Fears of job cuts rise as 7 firms suffer ₦623.6bn loss due to naira crisis
Experts have urged the big firms to look inwards and end the reliance on imported inputs to service Nigeria’s domestic market.
Most of the affected companies in the telecommunications, fast moving consumer goods (FMCG) and manufacturing sectors have traced the downward trend in their half-year reports to the foreign exchange (FX) crisis.
The looming situation comes amid the decision of the new administration led by President Bola Tinubu to unify the naira, a decision which pushed the exchange rate from ₦460/$ to around ₦750/$ and ₦770/$ recently.
The decision, which also comes amid the removal of fuel subsidy, has greatly affected Nigeria's economy as businesses have shut down operations due to their inability to cope with skyrocketing petrol prices which shot up from ₦190 and ₦205 per litre to around ₦580 per litre.
According to a report by The Guardian, seven Nigerian companies listed on the stock exchange which included Airtel, MTN, Nigeria Breweries, Guinness Nigeria, Nestle Nigeria, Cadbury Nigeria Plc and Dangote Cement incurred combined losses of about ₦623.6 billion due to the unification of the naira.
In its second-quarter report filed with the Nigerian Exchange Limited, Airtel Africa Plc, reported a loss of $151 million (₦130 billion when converted to naira using the current exchange rate) due to the unification of the naira.
MTN Nigeria Plc also suffered a huge foreign exchange loss of ₦131.4 billion which took a huge chunk off its profit.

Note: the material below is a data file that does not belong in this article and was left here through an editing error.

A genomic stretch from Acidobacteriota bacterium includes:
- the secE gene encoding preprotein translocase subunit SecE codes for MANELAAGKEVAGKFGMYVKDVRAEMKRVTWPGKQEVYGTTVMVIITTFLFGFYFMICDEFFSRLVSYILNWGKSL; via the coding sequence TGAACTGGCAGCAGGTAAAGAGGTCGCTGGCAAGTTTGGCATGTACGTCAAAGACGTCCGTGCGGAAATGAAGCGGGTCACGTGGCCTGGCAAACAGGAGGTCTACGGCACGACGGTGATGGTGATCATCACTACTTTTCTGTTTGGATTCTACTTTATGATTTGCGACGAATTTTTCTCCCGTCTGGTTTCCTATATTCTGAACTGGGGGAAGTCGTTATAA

The telecom provider noted in its 2023 second-quarter results that its pre-tax profits also dropped by 64% to ₦44.6 billion thus reducing its half-year profits to ₦200.3 billion compared to ₦268.6 billion during the same period in 2022.
Guinness Nigeria and Nigeria Breweries incurred exchange rate losses of ₦49 billion and ₦70.6 billion respectively in their 2023 half-year operations.
For Guinness, ₦18.1 billion was lost due to FX depreciation with a loss per share of ₦8.29 while Nigerian Breweries reported a net loss on foreign exchange of ₦70.6 billion
Nestle Nigeria Plc posted a pre-tax loss of ₦86.5 billion as it reported FX loss to the tune of ₦123.7 billion.
In the second quarter of 2023, Cadbury Nigeria Plc reported a massive loss before tax of ₦17.9 billion.
Cadbury’s loss was linked to the ₦20.9 billion write-down the company took as a result of the impact of the unification of the naira on its loans.
The building materials sector was not left out as Dangote cement industries also recorded huge losses in FX.
The company recorded ₦103.8 billion in FX losses, a development which has led to a drop in the company’s pre-tax profits by 14 percent to ₦93 billion.
While the economy seems to be buckling under the weight of the new policies, experts have urged the big firms to look inwards and end the reliance on imported inputs to service Nigeria’s domestic market,.
Vice President of Highcap Securities Limited, David Adonri said "Time has come for them to look inwards for their inputs otherwise, emerging market policies may chase them out of Nigeria. It is not likely that Nigeria will subsidise foreign exchange consumption again through the administrative allocation of forex at a nonmarket rate to anybody."
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